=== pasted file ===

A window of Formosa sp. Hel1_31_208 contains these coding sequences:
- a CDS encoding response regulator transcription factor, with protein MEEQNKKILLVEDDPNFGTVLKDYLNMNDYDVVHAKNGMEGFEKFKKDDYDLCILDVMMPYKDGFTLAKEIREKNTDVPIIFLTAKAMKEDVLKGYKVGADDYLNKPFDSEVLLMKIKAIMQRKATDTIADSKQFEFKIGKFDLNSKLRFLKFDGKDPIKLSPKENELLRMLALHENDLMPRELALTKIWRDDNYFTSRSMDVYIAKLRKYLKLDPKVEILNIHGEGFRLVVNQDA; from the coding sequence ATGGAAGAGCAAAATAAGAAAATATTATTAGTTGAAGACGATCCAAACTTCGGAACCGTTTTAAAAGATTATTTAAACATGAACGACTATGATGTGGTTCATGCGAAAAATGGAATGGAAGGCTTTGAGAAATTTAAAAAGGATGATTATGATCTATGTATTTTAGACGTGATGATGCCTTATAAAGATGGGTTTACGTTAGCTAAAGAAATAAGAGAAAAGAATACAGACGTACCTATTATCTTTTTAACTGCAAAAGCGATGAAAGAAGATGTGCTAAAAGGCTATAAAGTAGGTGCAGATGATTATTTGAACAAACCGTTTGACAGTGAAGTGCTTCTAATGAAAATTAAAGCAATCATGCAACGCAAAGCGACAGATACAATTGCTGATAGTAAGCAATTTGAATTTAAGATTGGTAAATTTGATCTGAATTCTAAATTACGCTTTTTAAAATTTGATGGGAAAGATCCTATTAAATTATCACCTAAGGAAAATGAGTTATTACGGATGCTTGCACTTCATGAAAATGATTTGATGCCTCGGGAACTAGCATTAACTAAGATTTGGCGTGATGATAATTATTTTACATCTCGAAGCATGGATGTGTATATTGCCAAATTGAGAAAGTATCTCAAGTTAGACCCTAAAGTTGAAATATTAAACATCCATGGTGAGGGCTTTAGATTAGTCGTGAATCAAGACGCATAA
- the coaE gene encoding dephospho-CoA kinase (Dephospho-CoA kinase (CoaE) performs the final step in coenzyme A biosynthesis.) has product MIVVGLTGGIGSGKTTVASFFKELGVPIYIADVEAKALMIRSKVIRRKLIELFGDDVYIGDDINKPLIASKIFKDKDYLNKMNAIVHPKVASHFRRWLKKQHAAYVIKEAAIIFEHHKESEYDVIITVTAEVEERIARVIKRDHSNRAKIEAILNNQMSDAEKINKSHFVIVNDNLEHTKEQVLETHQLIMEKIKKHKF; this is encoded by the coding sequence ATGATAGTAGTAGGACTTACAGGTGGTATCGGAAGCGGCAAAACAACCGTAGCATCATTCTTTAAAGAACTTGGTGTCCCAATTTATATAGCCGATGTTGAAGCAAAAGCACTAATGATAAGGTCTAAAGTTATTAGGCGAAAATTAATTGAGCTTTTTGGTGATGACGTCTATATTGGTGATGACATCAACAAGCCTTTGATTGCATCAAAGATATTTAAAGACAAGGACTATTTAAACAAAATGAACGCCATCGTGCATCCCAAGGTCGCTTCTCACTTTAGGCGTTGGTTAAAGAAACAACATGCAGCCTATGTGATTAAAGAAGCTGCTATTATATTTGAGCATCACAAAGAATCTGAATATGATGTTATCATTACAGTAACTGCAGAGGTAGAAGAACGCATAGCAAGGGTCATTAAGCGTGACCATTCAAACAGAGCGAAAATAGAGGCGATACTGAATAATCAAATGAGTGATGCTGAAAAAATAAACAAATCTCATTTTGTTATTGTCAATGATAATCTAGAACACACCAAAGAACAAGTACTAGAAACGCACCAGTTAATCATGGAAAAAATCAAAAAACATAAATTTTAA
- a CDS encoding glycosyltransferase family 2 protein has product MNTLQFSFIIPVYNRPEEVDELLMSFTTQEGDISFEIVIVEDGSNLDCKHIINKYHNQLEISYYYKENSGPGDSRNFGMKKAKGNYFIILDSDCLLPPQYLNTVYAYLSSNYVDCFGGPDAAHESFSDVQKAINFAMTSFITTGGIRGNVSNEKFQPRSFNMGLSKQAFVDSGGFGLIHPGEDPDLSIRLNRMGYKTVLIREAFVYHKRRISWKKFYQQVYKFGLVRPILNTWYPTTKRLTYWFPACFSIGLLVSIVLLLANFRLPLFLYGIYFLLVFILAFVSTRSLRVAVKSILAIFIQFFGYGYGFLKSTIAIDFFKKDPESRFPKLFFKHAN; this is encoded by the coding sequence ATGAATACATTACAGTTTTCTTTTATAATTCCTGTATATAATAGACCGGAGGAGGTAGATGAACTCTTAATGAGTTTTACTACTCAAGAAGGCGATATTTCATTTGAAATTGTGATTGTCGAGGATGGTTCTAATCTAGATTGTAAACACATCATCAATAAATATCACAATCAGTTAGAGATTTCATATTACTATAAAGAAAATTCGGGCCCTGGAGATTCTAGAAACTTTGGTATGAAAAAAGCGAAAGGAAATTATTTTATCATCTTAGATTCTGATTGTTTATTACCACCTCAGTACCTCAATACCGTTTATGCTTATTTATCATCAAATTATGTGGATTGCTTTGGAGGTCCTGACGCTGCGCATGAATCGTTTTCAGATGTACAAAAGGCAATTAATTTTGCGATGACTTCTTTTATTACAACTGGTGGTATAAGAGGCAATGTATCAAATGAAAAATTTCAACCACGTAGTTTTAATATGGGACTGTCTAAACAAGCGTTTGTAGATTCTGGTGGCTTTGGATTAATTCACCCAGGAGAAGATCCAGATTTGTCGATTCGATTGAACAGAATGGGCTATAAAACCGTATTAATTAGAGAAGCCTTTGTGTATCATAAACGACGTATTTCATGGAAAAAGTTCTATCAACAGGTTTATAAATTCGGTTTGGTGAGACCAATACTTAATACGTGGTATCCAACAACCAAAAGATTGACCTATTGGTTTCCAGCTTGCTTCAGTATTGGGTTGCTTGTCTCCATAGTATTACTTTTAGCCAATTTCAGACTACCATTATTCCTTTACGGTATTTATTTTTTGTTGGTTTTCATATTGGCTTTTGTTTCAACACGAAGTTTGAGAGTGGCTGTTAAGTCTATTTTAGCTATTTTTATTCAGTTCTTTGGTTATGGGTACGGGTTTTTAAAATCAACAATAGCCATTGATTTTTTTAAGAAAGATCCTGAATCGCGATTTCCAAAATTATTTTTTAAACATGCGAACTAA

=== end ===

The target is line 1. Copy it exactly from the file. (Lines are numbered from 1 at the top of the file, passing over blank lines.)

A window of Formosa sp. Hel1_31_208 contains these coding sequences: